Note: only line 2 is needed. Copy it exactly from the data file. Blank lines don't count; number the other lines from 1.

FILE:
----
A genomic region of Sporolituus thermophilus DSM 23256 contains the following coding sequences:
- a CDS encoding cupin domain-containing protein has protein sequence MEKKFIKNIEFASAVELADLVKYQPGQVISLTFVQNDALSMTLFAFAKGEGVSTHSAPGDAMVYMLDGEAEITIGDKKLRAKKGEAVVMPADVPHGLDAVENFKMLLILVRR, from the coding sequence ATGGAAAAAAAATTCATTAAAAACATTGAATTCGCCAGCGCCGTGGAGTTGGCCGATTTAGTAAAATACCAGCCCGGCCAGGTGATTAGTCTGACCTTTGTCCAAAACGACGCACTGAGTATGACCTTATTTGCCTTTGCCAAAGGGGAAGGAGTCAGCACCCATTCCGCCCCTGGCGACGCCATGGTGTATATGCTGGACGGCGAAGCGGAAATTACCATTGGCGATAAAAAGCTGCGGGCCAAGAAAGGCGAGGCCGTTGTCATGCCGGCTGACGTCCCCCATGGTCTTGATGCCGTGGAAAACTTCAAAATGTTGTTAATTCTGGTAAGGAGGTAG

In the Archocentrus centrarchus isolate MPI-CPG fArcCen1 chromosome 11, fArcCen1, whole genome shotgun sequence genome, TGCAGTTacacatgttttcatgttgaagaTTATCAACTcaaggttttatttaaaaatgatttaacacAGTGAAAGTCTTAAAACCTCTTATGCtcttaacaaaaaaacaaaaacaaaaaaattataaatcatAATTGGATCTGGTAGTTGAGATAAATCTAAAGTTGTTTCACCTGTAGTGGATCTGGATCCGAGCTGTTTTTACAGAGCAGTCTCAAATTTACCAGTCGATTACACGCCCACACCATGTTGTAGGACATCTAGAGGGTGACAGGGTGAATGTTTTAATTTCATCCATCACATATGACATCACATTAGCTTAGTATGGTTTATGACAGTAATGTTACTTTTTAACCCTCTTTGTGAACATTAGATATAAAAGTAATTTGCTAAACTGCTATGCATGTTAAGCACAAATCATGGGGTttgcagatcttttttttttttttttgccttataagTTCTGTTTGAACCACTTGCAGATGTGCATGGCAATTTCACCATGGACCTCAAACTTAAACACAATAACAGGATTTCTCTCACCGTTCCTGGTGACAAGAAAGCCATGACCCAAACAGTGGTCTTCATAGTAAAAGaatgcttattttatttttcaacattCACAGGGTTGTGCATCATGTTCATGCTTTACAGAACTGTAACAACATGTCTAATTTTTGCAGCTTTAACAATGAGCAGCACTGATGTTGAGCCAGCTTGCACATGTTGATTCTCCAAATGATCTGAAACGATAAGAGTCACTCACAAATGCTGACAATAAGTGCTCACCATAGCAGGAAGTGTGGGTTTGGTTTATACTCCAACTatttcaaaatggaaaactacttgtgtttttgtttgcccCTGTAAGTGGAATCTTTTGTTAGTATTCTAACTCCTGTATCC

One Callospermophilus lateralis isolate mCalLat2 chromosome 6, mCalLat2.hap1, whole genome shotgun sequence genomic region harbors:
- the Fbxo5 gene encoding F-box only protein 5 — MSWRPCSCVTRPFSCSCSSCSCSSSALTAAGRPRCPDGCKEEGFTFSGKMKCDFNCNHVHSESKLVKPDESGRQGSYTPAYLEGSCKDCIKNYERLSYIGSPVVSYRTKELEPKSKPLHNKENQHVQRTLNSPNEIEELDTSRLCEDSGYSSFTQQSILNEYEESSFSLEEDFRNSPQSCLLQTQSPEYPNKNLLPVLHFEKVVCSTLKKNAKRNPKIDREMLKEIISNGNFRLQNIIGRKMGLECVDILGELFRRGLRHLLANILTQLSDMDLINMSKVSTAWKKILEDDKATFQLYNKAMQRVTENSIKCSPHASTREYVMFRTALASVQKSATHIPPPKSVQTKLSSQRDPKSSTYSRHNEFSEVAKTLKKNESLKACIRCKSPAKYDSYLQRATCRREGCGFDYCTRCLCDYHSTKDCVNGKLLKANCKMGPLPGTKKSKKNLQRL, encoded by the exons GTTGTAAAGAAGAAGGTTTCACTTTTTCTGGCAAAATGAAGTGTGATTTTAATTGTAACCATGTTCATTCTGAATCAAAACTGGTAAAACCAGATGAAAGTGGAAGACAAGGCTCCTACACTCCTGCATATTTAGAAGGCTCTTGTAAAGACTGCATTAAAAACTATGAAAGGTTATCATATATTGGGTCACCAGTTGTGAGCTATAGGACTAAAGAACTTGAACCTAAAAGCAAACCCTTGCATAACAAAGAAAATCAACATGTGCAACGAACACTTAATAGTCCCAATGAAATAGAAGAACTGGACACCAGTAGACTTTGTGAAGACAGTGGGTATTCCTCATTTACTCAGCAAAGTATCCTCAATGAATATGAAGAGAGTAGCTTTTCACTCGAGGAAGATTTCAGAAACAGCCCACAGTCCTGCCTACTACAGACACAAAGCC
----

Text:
- a CDS encoding cupin domain-containing protein has protein sequence MEKKFIKNIEFASAVELADLVKYQPGQVISLTFVQNDALSMTLFAFAKGEGVSTHSAPGDAMVYMLDGEAEITIGDKKLRAKKGEAVVMPADVPHGLDAVENFKMLLILVRR, from the coding sequence ATGGAAAAAAAATTCATTAAAAACATTGAATTCGCCAGCGCCGTGGAGTTGGCCGATTTAGTAAAATACCAGCCCGGCCAGGTGATTAGTCTGACCTTTGTCCAAAACGACGCACTGAGTATGACCTTATTTGCCTTTGCCAAAGGGGAAGGAGTCAGCACCCATTCCGCCCCTGGCGACGCCATGGTGTATATGCTGGACGGCGAAGCGGAAATTACCATTGGCGATAAAAAGCTGCGGGCCAAGAAAGGCGAGGCCGTTGTCATGCCGGCTGACGTCCCCCATGGTCTTGATGCCGTGGAAAACTTCAAAATGTTGTTAATTCTGGTAAGGAGGTAG